FREER, MATTHEW,ANDREW (2020) Developing a novel 3D model of the intestinal epithelium as a tool to study the pharmacokinetics of new chemical entities. Doctoral thesis, Durham University.
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Author-imposed embargo until 25 September 2021.
New chemical entities (NCE) are in continuous development in pharmaceutical companies across the globe, in a never-ending arms race of human ingenuity against human disease. Methods for the testing of NCEs in the past have relied on the widespread use of basic cellular epithelial equivalents, generally made by culturing a single epithelial cell line on a 2D permeable plastic membrane, and animal models for the validation of NCEs. These techniques are utilised before progression onto animal and human trials and eventual commercial availability after thorough efficacy and safety testing.
The use of cell lines to create two-dimensional (2D) models of the intestinal epithelium have been the gold standard since the 1980’s. These models benefit as both a cost saving exercise due to their simplicity and in reducing the need to use animals in research. which then, as today, is both ethically important and physiologically justified because animal models are often unreliable models of human anatomy, tissue and function. However, 2D models are unable to recreate complex structural variations present in vivo, usually incorporating a single cell phenotype in a non-physiologically based system. Whilst these simple models are cheap and mass producible, their use for NCEs analysis leads to progression of poor clinical candidates to later phases of development which fail due to in vivo functional irrelevance, toxicity or poor pharmacokinetics. Newer methods have been developed which improve the in vivo characteristics of 2D models, often through inclusion of additional cells lineages, such as goblet cells to make use of their distinct functions. Likewise, paracrine effects of fibroblasts or immune cells are increasingly shown to have critical functions in directing epithelial homeostasis and development. Three-dimensional (3D) tissue equivalents, are an emerging technology able to model a number of systems in vitro, bridging the gap between 2D models and human tissues. Ultimately however, conventional 2D monoculture models such as Caco-2 remain the gold standard for pharmacokinetic and toxicity analysis of NCE.
It was hypothesised that Caco-2 model phenotypes can be improved through the use of fibroblast conditioned medias and application of cell lines into a 3D model. The aim was to develop a more developed understanding of the effect of the paracrine microenvironment and 3D culture on epithelial, specifically Caco-2, phenotype.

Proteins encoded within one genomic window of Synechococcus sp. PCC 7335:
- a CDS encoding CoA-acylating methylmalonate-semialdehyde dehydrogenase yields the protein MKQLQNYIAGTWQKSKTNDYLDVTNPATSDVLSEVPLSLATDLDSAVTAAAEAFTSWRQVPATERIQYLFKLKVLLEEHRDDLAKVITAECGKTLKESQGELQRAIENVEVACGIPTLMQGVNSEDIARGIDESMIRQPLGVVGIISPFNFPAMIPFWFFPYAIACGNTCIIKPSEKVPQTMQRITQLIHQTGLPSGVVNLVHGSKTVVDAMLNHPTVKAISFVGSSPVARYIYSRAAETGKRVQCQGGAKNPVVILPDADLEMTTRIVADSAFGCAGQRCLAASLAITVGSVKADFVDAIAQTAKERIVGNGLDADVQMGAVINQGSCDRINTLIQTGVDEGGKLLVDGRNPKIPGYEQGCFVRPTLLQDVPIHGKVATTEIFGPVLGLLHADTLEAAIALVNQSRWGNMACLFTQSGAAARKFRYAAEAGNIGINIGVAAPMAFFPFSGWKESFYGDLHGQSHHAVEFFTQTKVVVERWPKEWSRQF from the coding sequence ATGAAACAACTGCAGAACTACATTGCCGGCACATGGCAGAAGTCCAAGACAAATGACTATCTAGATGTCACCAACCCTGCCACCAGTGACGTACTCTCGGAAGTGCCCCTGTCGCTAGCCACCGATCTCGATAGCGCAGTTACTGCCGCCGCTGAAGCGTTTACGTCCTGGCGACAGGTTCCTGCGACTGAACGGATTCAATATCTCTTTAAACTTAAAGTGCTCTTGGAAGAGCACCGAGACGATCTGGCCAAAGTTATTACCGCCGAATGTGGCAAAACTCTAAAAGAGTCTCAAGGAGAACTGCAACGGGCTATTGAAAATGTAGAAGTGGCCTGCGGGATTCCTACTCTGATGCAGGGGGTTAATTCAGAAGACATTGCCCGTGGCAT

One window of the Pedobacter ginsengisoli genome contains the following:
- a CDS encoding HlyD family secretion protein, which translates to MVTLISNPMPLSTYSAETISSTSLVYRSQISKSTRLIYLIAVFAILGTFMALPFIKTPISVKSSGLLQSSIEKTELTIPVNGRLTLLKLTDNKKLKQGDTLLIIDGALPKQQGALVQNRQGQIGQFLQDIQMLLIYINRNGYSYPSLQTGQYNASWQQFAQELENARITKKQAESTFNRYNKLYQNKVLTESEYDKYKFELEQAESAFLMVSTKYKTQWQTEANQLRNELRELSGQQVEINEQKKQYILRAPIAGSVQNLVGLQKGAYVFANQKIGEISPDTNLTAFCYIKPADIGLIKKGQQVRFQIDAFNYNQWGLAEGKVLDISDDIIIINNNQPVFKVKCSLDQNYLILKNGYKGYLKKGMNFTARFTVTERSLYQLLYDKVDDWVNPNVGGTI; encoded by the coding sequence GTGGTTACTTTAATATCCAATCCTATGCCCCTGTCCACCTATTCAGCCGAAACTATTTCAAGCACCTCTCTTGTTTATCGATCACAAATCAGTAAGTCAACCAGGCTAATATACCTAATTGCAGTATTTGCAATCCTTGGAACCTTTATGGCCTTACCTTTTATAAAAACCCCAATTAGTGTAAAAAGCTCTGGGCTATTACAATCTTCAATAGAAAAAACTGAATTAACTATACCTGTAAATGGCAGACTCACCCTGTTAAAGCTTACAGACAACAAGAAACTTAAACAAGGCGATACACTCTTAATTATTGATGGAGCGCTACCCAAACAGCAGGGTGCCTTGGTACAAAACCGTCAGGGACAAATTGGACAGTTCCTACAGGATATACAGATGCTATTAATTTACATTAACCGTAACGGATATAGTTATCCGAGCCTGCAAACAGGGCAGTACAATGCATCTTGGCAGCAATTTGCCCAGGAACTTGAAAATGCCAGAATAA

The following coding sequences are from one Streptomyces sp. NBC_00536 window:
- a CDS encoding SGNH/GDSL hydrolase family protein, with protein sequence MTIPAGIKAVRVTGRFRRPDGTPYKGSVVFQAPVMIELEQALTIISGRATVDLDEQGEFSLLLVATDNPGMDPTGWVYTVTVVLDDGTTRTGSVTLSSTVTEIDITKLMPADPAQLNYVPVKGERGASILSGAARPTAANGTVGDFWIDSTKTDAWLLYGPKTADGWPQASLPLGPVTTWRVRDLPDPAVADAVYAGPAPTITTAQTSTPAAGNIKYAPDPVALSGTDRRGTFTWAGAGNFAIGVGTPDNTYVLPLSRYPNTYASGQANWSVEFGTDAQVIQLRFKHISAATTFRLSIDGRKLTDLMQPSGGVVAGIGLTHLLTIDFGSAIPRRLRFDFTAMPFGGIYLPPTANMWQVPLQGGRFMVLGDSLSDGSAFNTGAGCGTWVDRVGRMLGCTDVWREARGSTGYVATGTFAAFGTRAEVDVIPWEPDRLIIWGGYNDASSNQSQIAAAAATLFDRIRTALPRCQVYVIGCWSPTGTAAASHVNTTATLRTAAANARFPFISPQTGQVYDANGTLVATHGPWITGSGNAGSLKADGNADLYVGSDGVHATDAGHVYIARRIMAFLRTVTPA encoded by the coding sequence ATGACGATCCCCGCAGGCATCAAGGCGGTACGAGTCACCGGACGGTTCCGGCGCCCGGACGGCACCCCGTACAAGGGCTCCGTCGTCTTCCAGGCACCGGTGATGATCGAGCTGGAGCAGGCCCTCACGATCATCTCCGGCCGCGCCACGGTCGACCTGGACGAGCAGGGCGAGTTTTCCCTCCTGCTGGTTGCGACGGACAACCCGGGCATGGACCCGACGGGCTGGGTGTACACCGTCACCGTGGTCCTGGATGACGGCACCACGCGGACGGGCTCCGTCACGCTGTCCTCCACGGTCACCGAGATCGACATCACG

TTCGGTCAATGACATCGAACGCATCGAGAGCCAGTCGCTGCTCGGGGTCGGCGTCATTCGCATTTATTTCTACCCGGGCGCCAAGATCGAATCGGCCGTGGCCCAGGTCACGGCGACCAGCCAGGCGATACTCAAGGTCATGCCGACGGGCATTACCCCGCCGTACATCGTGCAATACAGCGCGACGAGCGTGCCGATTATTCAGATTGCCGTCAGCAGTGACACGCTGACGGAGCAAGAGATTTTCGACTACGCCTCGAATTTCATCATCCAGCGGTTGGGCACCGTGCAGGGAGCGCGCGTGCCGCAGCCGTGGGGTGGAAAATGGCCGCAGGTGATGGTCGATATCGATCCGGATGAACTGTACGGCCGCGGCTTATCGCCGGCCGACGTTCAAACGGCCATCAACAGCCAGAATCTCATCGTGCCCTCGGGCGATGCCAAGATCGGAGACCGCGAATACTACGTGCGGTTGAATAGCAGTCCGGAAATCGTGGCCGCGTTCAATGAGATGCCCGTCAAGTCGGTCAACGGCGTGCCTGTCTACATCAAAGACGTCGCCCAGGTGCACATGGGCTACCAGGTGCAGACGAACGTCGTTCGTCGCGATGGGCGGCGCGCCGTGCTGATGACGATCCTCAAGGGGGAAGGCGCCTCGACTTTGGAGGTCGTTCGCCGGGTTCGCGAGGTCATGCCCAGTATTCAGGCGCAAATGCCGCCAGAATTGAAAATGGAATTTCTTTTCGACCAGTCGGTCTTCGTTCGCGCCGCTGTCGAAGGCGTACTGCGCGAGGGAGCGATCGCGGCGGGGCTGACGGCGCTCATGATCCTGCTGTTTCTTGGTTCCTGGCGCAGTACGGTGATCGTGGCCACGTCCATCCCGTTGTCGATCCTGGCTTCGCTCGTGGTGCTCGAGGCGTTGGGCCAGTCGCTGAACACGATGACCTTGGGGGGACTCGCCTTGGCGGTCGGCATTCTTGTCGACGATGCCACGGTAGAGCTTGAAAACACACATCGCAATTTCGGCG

Through utilisation of the Caco-2 cell line along with fibroblast cells of varying origin (Colon carcinoma, normal small intestine and skin) this study was able to create both 2D Transwell paracrine cultures and 3D models of both the intestinal epithelium and mucosae respectively. Colon derived fibroblast cells were shown to secrete significant concentrations of Keratinocyte Growth Factor (KGF) into media under normal 2D culture conditions. Moreover, the addition of paracrine factors released by fibroblast cells into culture and direct 3D co-culture allows for the creation of models with enhanced structural characteristics over Caco-2 monolayers with distinct epithelial and sub-epithelial compartmentalisation and similar structural morphologies as seen in in vivo tissues. Functionally, models were tested for their pharmacokinetic capability to a number of model compounds. Comparison of model functional between models and reported literature values for tissues and Caco-2 controls suggests that paracrine fibroblast secretome and 3D cells culture has a significant effect on Caco-2 function. Significant variation between models was observed in this study suggesting further research into the mechanistic actions behind the morphological changes seen is required.
|Item Type:||Thesis (Doctoral)|
|Award:||Doctor of Philosophy|
|Keywords:||3D models, Intestine, Caco-2, Alvetex, drug permeability, Transwell|
|Faculty and Department:||Faculty of Science > Biological and Biomedical Sciences, School of|
|Copyright:||Copyright of this thesis is held by the author|
|Deposited On:||25 Sep 2020 11:53|